Embroidering On Knit Fabrics
Embroidering On Knit Fabrics
Published: August 30th, 2016
By Michelle of Abigail Michelle Embroidery
I embroider a lot of knit T-shirts for my customers and have found the best result comes from doing a few different things.
1) Try to never hoop your knit fabric.
There are two reasons for this. The first is because it may leave hoop marks and they are sometimes extremely hard to get out.
The second is because you can't get a true
tight fit in the hoop because the fabric will stretch too much. This will cause your embroidery to be off base and/or have puckers all around it.
The best way is to hoop your stabilizer only and "float" your knit on top. The next paragraph will explain.
2) Use a "sticky" stabilizer in the hoop.
Since knit shirts stretch there is a good chance the needle will "push" the fabric around in the hoop, leaving the embroidery design distorted and it will not line up correctly with any outlines or other design features. By using the sticky stabilizer, it gives your project a good chance of "staying put."
Think of it as using a large piece of tape under your fabric.... it will, in essence, temporarily turn your knit fabric into a stable "woven" type by not letting it move around too much. Of course, you can never be 100% sure that your knit shirt won't move around at all, but it gives the best insurance that it will keep it to a minimum.
You can either use an actual sticky type stabilizer (you hoop the stabilizer, score the top sheet gently, then rip off the top sheet, exposing the sticky layer underneath), or a spray adhesive (you use a regular stabilizer, but spray a light layer of this onto the stabilizer itself), or you can even use a stabilizer that gets sticky when you wet it.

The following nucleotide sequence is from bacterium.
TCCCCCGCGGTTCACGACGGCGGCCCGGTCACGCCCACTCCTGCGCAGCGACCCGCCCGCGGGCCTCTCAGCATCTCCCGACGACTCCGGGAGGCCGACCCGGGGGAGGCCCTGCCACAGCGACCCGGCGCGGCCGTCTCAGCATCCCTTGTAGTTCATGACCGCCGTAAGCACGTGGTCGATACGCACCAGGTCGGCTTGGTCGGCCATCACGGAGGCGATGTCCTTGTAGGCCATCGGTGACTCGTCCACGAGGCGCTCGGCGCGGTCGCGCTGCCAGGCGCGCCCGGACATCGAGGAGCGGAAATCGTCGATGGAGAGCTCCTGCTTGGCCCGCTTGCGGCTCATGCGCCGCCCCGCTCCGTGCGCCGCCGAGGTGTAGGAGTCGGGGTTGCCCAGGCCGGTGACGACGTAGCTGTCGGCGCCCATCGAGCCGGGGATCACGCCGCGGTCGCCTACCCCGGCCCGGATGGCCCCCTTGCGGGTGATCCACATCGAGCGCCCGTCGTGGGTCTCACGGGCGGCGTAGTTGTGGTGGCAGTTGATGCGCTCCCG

Most of these items are available at your local sewing store or machine dealer and even online.
3) When embroidering on knits, use a "cut-away" stabilizer instead of a "tear-away" one. This is because once the embroidery is done, you will want it to stay put through washings and wearings. Tear-away can work well while embroidering, but cut-away assures you a more lasting result.
4) If your embroidery machine has a built-in design area basting stitch, I highly recommend using it.
Essentially, what it does is run a square basting stitch (with long stitches that you will remove when your design is done) all around the area where your design will be. This is done in the hoop immediately before stitching your design.The advantage to using this feature is that it is yet another way to keep the pesky knit fabric from wandering all over your hoop and having your design distorted.
Even if your machine doesn't have this feature built in, you can always get a freestanding basting design and just run that "design" first in the hoop, then embroider your design without unhooping it again. It will serve the same purpose, just with one more step. If you would like one of these basting designs, Abigail Michelle offers some for free here
5) The last thing I like to do is to use a "wash-away" film on TOP of my design while it's stitching. It is mainly just a thin, clear layer of stabilizer that you can "float" on top of the hoop just prior to stitching. There is no real need to hoop it with your other stabilizer since it would most likely rip because it's so thin.
This is used to prevent the stitches from sinking into the knit fabric and "disappearing." The film leaves a small gap between the fabric and your stitching, assuring all your stitches will remain where they're supposed to and keep them there even after the film has washed away. Once your embroidery is done, gently tear the loose film away from the edges. If there is any left in small spaces or around the edges, simply give a little spray of water. This will also wash out in the laundry, too. They also sell a film like this that uses a warm iron to melt it instead of water.